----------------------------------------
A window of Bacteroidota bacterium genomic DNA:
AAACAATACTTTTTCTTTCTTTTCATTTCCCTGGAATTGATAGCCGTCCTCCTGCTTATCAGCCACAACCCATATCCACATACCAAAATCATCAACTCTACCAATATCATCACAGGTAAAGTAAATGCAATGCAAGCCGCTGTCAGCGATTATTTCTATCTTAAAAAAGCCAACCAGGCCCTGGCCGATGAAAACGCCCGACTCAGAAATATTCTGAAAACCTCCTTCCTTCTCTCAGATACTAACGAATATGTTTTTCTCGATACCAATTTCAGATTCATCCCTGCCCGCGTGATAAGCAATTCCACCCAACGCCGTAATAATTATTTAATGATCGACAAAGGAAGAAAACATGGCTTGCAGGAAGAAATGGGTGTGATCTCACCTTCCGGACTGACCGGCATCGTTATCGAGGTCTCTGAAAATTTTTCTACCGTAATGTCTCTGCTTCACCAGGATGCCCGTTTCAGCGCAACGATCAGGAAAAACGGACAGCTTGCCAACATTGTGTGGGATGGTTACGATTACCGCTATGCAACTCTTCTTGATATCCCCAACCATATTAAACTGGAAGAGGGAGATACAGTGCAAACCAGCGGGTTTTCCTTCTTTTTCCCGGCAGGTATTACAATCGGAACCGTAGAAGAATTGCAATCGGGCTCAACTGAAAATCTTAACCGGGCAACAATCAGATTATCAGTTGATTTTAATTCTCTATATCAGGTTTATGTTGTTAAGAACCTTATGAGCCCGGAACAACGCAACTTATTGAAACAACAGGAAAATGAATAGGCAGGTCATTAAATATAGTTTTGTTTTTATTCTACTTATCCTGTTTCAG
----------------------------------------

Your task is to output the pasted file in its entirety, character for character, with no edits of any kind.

A window of Bacteroidota bacterium genomic DNA:
AAACAATACTTTTTCTTTCTTTTCATTTCCCTGGAATTGATAGCCGTCCTCCTGCTTATCAGCCACAACCCATATCCACATACCAAAATCATCAACTCTACCAATATCATCACAGGTAAAGTAAATGCAATGCAAGCCGCTGTCAGCGATTATTTCTATCTTAAAAAAGCCAACCAGGCCCTGGCCGATGAAAACGCCCGACTCAGAAATATTCTGAAAACCTCCTTCCTTCTCTCAGATACTAACGAATATGTTTTTCTCGATACCAATTTCAGATTCATCCCTGCCCGCGTGATAAGCAATTCCACCCAACGCCGTAATAATTATTTAATGATCGACAAAGGAAGAAAACATGGCTTGCAGGAAGAAATGGGTGTGATCTCACCTTCCGGACTGACCGGCATCGTTATCGAGGTCTCTGAAAATTTTTCTACCGTAATGTCTCTGCTTCACCAGGATGCCCGTTTCAGCGCAACGATCAGGAAAAACGGACAGCTTGCCAACATTGTGTGGGATGGTTACGATTACCGCTATGCAACTCTTCTTGATATCCCCAACCATATTAAACTGGAAGAGGGAGATACAGTGCAAACCAGCGGGTTTTCCTTCTTTTTCCCGGCAGGTATTACAATCGGAACCGTAGAAGAATTGCAATCGGGCTCAACTGAAAATCTTAACCGGGCAACAATCAGATTATCAGTTGATTTTAATTCTCTATATCAGGTTTATGTTGTTAAGAACCTTATGAGCCCGGAACAACGCAACTTATTGAAACAACAGGAAAATGAATAGGCAGGTCATTAAATATAGTTTTGTTTTTATTCTACTTATCCTGTTTCAG